Great Sacrifice and Great Joy




Great Sacrifice and Great Joy

What do we do with the lists? Well, for most of us we skip over the lists of names because they seem insignificant and unexciting. If you walked in this morning excited because you knew chapter 11 and 12 contained long lists of name, you’re probably in the minority!

 Now there’s a reason why these names seem insignificant and unexciting (besides the fact they are difficult to pronounce). It’s because these are ordinary people. They’re not celebrities. There’s no glam. They’re ordinary people, who worked ordinary jobs, and lived ordinary lives. In a sense, they’re just like us. Ordinary people, ordinary jobs, ordinary lives. But that shouldn’t come to use as a Debbie Downer. One of the major themes that runs throughout Nehemiah is that God is fulfilling his promises. Think of Nehemiah as the unfolding of what God specifically said he would do through his people. It’s an integral part of the redemptive story line of the Bible. And as God has been rebuilding a broken city, His city, he’s done every bit of it through these ordinary people.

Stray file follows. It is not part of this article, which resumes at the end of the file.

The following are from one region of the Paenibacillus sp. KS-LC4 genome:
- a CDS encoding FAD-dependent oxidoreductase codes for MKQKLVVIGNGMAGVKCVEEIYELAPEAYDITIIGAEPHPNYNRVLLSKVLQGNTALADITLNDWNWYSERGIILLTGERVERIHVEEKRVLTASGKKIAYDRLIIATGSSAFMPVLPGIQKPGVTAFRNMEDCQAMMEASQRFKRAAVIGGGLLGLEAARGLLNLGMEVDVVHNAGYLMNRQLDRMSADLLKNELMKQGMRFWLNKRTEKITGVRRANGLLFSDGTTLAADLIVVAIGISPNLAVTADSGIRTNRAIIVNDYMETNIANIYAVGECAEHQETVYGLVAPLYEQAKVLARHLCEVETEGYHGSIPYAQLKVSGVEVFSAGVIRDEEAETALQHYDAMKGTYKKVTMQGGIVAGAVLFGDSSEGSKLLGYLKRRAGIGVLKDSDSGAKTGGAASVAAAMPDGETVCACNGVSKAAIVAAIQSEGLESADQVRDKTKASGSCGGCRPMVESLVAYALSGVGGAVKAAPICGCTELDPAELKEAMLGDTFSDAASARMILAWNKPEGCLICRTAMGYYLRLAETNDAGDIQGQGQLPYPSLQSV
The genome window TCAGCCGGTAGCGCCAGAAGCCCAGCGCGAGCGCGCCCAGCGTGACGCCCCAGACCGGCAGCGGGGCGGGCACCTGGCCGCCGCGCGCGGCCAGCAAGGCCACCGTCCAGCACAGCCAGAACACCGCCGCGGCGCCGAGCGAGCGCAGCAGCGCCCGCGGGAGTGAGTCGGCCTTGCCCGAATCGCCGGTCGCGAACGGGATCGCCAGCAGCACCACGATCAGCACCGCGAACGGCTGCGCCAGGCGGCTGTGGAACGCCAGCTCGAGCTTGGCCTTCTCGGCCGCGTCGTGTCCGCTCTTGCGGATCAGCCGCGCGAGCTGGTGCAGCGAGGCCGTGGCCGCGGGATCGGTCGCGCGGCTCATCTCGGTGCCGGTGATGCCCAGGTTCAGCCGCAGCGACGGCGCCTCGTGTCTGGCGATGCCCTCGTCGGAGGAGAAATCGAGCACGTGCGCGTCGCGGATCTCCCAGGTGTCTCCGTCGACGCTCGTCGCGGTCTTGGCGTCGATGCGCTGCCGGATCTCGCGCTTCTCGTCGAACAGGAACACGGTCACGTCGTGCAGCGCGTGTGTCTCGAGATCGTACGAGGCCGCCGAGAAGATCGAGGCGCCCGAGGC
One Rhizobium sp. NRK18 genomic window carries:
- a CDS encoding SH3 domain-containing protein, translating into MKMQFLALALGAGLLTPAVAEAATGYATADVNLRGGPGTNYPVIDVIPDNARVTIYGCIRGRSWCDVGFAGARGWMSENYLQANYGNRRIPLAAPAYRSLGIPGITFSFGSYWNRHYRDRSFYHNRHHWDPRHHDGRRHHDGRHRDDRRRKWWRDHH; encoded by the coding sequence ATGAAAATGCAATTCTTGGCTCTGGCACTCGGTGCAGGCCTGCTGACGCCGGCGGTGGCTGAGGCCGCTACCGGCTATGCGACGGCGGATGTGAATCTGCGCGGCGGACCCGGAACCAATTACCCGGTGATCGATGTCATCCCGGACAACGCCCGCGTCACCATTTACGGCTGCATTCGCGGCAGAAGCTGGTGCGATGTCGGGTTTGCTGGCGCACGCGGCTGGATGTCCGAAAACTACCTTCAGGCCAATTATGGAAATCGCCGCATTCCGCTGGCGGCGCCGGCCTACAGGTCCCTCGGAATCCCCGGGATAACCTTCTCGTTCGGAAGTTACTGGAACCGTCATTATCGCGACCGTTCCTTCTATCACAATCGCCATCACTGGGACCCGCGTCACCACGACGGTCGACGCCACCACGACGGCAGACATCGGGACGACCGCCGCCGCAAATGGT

God is still at work in the world. But instead of building temples and walls, he’s building his Church. He’s building the kingdom of God. And brick by brick, the kingdom of God is growing as people come to faith in Christ, as the body of Christ is built up and edified. And guess who the Lord is using to make that happen? He’s using ordinary people, with ordinary jobs, and ordinary lives. God’s intention for building his kingdom is to use you. Of course, our being used of God doesn’t come without great sacrifice. But, as we’ll see in our text this morning, it also is accompanied by great joy. In fact, it was so great, the text tells us that the “joy of Jerusalem was heard far away.” So what kind of sacrifices did they make, that they would experience overwhelming joy?